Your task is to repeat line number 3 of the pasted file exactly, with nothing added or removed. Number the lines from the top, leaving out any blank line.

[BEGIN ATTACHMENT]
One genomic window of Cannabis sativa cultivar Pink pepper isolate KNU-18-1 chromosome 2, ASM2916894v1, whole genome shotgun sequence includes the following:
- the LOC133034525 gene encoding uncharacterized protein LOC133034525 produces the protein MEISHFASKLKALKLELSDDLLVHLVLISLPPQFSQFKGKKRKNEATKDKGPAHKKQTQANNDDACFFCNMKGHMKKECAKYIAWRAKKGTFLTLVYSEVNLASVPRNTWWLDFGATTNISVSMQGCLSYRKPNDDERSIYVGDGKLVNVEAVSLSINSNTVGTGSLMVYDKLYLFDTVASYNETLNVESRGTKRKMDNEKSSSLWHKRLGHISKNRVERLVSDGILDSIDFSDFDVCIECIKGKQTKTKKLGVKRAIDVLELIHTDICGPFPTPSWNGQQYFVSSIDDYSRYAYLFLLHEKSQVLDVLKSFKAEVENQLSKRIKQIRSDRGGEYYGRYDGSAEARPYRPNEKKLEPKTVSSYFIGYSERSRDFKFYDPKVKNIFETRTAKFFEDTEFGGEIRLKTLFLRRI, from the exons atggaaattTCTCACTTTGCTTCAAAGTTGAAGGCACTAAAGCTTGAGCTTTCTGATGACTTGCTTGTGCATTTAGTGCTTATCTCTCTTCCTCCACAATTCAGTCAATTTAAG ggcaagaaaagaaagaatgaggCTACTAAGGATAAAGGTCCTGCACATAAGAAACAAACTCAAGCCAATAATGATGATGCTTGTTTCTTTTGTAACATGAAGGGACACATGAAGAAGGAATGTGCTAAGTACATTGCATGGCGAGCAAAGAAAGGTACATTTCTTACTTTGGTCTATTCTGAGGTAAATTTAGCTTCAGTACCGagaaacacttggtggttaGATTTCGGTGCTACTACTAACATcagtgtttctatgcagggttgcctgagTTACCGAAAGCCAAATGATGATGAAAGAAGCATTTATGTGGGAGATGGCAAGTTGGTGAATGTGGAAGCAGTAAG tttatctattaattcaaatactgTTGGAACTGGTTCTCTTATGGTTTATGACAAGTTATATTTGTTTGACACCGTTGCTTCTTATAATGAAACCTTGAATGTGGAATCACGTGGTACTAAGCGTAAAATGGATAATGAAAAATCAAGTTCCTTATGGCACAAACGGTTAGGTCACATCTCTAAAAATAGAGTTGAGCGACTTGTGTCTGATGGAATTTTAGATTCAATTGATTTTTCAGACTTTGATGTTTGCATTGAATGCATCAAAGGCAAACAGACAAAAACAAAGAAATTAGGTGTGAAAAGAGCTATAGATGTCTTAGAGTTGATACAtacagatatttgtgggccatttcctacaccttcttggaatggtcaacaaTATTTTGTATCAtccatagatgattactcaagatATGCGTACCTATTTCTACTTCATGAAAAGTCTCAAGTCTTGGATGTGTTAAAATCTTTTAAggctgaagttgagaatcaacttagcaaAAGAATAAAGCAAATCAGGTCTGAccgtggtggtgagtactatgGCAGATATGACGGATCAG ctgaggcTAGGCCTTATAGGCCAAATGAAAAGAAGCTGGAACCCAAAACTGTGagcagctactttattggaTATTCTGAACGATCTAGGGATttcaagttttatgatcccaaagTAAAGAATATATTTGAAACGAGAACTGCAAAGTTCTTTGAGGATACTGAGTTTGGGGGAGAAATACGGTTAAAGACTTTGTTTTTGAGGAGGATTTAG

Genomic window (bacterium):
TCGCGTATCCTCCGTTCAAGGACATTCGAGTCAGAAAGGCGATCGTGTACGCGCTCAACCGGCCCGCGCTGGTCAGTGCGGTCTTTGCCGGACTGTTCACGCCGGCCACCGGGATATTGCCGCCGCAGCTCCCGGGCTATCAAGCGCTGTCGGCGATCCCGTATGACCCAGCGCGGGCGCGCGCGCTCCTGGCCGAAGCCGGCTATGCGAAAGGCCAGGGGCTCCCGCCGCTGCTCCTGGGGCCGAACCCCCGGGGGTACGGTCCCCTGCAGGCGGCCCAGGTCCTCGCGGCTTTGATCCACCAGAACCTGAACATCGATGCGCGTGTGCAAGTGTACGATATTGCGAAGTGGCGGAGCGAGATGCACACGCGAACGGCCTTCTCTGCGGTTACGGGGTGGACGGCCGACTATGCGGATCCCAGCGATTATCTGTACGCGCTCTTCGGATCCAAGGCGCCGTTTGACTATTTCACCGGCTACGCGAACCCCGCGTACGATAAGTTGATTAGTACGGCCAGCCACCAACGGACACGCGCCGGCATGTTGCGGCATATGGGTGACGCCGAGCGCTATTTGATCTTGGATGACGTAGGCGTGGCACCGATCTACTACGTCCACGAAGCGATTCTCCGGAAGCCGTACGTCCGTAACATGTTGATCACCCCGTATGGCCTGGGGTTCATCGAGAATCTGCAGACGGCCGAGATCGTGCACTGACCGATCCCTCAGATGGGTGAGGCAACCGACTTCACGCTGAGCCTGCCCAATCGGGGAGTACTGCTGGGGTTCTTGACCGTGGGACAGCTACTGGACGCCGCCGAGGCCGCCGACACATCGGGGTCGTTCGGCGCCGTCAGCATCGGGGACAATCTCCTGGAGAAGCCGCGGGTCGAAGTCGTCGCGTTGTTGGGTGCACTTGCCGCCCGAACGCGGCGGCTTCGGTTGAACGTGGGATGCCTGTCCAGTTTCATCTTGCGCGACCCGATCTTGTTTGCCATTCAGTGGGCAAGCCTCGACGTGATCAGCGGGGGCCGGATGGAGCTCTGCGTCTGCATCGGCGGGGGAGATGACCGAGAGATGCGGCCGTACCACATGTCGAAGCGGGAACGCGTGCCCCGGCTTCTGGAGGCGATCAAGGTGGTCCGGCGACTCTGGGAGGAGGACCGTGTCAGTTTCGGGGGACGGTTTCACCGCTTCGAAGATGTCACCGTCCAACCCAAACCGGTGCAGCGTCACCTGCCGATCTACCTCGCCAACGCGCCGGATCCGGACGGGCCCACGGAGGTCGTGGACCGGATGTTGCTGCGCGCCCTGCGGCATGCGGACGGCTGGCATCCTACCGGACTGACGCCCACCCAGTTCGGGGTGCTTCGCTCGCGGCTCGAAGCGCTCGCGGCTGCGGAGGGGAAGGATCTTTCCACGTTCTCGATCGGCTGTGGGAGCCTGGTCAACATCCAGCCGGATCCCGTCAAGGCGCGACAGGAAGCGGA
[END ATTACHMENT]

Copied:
Genomic window (bacterium):